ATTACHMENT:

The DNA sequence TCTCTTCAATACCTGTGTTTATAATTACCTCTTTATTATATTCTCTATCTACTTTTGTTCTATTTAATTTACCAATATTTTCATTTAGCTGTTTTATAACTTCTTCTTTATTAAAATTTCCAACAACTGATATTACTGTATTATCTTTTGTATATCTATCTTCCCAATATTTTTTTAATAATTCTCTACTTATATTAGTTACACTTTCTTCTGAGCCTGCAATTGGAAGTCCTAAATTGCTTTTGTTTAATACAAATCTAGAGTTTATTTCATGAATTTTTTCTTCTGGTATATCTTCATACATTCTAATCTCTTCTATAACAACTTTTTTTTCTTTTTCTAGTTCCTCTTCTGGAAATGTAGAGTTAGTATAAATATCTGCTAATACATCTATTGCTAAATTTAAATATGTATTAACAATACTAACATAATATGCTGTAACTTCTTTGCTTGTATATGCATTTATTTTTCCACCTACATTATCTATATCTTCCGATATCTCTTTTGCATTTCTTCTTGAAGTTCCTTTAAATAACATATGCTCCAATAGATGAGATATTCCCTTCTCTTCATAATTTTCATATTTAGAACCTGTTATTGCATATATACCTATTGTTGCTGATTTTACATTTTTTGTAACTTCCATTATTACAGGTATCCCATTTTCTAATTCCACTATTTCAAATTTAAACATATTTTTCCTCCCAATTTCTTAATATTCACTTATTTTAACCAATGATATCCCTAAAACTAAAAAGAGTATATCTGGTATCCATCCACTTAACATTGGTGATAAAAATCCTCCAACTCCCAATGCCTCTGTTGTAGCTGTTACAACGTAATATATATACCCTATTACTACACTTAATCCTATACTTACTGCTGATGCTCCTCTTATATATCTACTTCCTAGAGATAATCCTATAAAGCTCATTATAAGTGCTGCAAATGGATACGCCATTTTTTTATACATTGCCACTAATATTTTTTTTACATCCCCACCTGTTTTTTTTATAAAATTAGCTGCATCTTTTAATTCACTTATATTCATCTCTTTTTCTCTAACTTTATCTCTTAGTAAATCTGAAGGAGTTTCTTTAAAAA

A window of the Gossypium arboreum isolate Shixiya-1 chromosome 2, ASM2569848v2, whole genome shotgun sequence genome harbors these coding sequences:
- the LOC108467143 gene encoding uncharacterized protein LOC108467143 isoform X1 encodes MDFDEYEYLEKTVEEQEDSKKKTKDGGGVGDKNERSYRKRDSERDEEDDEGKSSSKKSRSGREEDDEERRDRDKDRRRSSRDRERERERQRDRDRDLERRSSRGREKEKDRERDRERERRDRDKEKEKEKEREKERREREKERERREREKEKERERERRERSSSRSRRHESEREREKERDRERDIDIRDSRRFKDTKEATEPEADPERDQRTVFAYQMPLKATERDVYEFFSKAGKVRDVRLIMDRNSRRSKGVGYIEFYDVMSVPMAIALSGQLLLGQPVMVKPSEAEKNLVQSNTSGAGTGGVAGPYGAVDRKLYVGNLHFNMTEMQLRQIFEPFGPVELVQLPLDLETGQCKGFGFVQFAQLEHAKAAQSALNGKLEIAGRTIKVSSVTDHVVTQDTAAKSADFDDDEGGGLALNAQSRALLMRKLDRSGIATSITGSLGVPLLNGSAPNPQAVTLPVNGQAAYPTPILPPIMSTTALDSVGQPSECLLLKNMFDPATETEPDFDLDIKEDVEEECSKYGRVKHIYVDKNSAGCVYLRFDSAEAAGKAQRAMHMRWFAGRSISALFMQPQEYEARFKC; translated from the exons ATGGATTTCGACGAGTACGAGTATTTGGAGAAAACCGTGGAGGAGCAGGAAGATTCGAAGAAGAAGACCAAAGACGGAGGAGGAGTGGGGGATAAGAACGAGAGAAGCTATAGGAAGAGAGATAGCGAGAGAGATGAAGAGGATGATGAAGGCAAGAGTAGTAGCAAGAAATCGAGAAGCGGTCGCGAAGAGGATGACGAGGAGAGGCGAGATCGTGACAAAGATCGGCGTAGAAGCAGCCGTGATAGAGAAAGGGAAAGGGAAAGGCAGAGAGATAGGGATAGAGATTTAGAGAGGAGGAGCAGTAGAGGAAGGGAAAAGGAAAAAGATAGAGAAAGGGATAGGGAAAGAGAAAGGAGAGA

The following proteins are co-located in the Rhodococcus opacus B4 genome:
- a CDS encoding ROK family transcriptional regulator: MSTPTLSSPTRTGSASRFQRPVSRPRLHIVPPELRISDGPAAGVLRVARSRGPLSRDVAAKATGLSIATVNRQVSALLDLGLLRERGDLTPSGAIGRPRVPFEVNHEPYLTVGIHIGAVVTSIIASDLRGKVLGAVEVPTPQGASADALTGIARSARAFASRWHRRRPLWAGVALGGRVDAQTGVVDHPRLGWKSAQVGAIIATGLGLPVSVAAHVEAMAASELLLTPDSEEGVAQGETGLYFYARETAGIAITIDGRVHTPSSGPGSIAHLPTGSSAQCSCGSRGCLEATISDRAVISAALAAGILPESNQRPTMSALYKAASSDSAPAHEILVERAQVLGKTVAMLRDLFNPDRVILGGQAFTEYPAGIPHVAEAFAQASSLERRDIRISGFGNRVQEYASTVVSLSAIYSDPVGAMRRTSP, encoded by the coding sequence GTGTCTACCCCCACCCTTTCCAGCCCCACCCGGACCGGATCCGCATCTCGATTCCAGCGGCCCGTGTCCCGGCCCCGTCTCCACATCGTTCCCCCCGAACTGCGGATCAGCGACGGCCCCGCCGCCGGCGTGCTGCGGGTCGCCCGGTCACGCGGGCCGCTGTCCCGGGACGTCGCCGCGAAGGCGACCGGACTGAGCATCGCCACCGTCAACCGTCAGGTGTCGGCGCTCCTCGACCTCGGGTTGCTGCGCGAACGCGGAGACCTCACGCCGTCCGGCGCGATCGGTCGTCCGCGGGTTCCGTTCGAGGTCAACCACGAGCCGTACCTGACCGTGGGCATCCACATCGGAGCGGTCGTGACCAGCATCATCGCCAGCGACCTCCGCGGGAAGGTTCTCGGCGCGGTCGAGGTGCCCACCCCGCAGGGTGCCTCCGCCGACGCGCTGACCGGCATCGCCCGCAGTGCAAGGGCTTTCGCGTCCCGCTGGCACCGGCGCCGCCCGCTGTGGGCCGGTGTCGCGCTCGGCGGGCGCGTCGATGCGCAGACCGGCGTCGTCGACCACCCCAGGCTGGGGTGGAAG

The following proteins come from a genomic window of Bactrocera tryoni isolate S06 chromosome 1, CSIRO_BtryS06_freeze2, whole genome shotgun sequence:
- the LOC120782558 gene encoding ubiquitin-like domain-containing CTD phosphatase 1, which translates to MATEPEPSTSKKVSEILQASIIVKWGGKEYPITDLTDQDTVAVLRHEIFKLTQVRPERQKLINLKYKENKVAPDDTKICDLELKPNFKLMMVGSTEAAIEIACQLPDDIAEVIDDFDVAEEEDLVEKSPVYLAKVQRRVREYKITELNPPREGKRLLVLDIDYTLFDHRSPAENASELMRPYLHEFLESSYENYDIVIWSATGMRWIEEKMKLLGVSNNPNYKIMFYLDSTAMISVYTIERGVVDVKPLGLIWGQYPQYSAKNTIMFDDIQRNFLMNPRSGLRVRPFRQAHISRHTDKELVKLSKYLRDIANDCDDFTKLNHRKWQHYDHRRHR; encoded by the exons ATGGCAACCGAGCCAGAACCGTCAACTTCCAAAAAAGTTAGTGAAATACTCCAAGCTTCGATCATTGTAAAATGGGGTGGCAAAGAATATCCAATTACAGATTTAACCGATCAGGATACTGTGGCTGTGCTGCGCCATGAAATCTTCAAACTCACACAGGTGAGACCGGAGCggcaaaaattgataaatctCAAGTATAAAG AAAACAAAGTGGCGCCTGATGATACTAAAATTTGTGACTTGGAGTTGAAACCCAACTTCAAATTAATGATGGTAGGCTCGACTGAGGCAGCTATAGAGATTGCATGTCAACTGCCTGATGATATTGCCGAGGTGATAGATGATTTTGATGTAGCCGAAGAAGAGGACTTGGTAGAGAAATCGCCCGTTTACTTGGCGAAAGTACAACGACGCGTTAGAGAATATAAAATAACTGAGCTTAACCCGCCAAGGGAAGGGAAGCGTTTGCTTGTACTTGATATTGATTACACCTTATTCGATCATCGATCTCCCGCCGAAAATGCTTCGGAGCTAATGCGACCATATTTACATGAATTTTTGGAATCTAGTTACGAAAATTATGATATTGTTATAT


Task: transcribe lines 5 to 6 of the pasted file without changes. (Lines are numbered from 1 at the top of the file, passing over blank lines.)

- a CDS encoding ROK family transcriptional regulator: MSTPTLSSPTRTGSASRFQRPVSRPRLHIVPPELRISDGPAAGVLRVARSRGPLSRDVAAKATGLSIATVNRQVSALLDLGLLRERGDLTPSGAIGRPRVPFEVNHEPYLTVGIHIGAVVTSIIASDLRGKVLGAVEVPTPQGASADALTGIARSARAFASRWHRRRPLWAGVALGGRVDAQTGVVDHPRLGWKSAQVGAIIATGLGLPVSVAAHVEAMAASELLLTPDSEEGVAQGETGLYFYARETAGIAITIDGRVHTPSSGPGSIAHLPTGSSAQCSCGSRGCLEATISDRAVISAALAAGILPESNQRPTMSALYKAASSDSAPAHEILVERAQVLGKTVAMLRDLFNPDRVILGGQAFTEYPAGIPHVAEAFAQASSLERRDIRISGFGNRVQEYASTVVSLSAIYSDPVGAMRRTSP, encoded by the coding sequence GTGTCTACCCCCACCCTTTCCAGCCCCACCCGGACCGGATCCGCATCTCGATTCCAGCGGCCCGTGTCCCGGCCCCGTCTCCACATCGTTCCCCCCGAACTGCGGATCAGCGACGGCCCCGCCGCCGGCGTGCTGCGGGTCGCCCGGTCACGCGGGCCGCTGTCCCGGGACGTCGCCGCGAAGGCGACCGGACTGAGCATCGCCACCGTCAACCGTCAGGTGTCGGCGCTCCTCGACCTCGGGTTGCTGCGCGAACGCGGAGACCTCACGCCGTCCGGCGCGATCGGTCGTCCGCGGGTTCCGTTCGAGGTCAACCACGAGCCGTACCTGACCGTGGGCATCCACATCGGAGCGGTCGTGACCAGCATCATCGCCAGCGACCTCCGCGGGAAGGTTCTCGGCGCGGTCGAGGTGCCCACCCCGCAGGGTGCCTCCGCCGACGCGCTGACCGGCATCGCCCGCAGTGCAAGGGCTTTCGCGTCCCGCTGGCACCGGCGCCGCCCGCTGTGGGCCGGTGTCGCGCTCGGCGGGCGCGTCGATGCGCAGACCGGCGTCGTCGACCACCCCAGGCTGGGGTGGAAG

The following proteins come from a genomic window of Bactrocera tryoni isolate S06 chromosome 1, CSIRO_BtryS06_freeze2, whole genome shotgun sequence: